Fresh Perspective

National Emmy Award-winning Video Director Christiana Tye shines a spotlight on some of the behind-the-scenes technical and artistic work bringing the Live series to life.

By Jaclyn Jermyn

What do you have to consider when adapting your well-established television skills to a more unfamiliar medium like LIVE, up-close theater?

Christiana Tye: As a producer for NBC Nightly News and The Today Show, I learned how to best tell a story by combining strong writing and powerful images. We're doing that here, but with the added bonus of working with talented directors whose artistry makes the storytelling part of this puzzle easier. The challenge lies in the logistics of directing the camera crew because they are on stage, moving around and interacting with the actors. It becomes a choreographed dance between all of them. 

What are some lessons you learned working on “The Sound Inside” that you’re looking forward to expanding on with the upcoming productions of “Ohio State Murders” and “I Hate It Here?”

CT: Directors usually have two whole weeks of previews to fine tune their production before it opens. We had only four days to rehearse The Sound Inside with our film crew. We loaded the gear in on Saturday, began staging the play with cameras that afternoon and were making movement and camera angle decisions right up to the live dress rehearsal on Wednesday evening. We have all learned how to make the very best of our limited time together.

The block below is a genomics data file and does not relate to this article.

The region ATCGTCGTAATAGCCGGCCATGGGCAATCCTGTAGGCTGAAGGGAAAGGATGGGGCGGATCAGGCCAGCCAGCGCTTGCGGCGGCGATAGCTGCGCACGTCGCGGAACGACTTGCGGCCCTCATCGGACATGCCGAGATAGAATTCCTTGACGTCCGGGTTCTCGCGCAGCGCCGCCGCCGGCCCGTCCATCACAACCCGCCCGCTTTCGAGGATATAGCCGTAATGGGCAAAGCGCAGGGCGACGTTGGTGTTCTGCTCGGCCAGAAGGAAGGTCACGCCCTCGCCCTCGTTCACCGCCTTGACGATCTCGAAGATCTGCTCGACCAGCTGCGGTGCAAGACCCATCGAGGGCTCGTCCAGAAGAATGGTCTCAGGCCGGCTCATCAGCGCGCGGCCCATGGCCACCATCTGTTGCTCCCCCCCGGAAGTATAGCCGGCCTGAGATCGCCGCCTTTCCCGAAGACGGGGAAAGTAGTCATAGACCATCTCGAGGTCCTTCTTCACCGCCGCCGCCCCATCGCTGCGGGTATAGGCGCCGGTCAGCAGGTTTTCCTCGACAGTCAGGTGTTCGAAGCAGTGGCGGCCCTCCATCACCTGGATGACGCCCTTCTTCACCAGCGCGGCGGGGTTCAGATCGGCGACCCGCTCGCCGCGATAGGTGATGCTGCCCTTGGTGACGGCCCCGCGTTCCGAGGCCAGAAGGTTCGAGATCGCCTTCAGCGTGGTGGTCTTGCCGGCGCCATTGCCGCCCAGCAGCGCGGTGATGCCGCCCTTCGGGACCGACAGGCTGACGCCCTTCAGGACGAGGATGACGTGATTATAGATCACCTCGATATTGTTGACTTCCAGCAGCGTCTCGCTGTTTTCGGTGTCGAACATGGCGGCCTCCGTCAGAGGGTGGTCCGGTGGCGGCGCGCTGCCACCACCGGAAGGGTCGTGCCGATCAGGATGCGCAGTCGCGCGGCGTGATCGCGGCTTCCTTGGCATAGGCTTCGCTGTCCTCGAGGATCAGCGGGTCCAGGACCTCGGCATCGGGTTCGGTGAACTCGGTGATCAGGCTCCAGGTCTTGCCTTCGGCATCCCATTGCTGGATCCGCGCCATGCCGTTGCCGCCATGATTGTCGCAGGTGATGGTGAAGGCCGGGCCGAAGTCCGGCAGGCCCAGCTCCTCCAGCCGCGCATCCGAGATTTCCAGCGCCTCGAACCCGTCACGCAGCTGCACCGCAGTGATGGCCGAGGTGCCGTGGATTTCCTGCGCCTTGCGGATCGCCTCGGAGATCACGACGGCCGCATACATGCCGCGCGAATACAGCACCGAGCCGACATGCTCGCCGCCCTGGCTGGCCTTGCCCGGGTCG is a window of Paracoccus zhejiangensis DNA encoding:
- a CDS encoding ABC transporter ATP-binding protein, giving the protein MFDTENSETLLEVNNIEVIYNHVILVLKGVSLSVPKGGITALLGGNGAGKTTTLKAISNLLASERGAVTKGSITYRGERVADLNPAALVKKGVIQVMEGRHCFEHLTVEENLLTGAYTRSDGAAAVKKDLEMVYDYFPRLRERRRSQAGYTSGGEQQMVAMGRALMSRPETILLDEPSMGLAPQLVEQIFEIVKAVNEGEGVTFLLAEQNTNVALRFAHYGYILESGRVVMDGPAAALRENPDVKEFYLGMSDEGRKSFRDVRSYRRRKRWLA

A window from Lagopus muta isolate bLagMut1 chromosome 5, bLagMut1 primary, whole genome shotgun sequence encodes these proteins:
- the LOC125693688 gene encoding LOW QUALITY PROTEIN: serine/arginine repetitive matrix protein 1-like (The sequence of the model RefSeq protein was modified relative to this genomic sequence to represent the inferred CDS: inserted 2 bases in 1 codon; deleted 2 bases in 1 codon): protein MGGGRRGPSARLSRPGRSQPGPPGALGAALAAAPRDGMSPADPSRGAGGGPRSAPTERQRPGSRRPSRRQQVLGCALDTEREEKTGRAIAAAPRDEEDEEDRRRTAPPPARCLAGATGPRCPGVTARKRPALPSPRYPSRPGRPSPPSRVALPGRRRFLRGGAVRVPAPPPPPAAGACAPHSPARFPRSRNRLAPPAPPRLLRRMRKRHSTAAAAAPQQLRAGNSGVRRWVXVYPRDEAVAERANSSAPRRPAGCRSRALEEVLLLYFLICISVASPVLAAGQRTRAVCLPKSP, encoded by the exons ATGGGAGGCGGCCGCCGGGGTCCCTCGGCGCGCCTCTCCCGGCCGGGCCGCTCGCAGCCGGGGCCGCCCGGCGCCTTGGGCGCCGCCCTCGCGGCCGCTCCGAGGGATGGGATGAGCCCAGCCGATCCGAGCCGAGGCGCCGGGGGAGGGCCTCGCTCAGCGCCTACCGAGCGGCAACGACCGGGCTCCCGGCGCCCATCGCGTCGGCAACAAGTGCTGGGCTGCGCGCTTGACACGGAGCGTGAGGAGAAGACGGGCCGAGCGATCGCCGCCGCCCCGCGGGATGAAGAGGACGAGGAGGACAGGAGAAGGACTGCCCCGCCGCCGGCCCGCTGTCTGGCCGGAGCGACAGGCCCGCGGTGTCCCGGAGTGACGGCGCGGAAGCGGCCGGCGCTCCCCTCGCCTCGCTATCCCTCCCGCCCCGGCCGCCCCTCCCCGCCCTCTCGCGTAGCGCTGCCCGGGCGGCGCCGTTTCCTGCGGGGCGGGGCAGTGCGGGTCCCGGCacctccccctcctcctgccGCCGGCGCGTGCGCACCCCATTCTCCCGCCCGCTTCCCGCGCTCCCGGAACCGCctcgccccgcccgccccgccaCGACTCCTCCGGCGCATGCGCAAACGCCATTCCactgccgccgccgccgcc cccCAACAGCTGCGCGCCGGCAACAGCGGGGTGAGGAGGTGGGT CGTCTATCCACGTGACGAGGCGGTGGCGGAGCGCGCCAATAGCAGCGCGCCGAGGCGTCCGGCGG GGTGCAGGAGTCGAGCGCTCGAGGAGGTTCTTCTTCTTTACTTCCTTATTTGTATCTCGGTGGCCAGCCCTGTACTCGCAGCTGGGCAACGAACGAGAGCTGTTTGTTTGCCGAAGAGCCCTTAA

You’re working closely with each director to translate their artistic visions for the camera. What’s the best part of this process?

CT: My first day with everyone in the Owen Theatre for The Sound Inside was memorable. I imagined I would simply meet everyone and try to put them at ease about the crew's arrival in a few days. Instead, I was welcomed immediately and everyone, including Bob Falls, began asking me how I thought we should approach a scene...would this idea work...where would I suggest a camera be for this interaction, etc. It was thrilling. All of my life's interests were colliding on stage at the Goodman, where for years I had been covering theater as a member of the press.

When it comes to audience experience, what are you considering on a project like the LIVE series?

CT: The power of live theater is never lost on me. When Bob Falls and I first started discussing this project, he said he did not want these plays to look like movies—I completely agreed. Although we may have all of the bells and whistles we need to create a movie-like production, I want to honor the playwright, the directors and the actors by sticking to the storytelling. I feel my job is to direct the audience's focus where it needs to be and because our cameras capture nuances that may be missed if you were watching at the theater, my hope is a viewer can enjoy a front row view from the comfort of their home.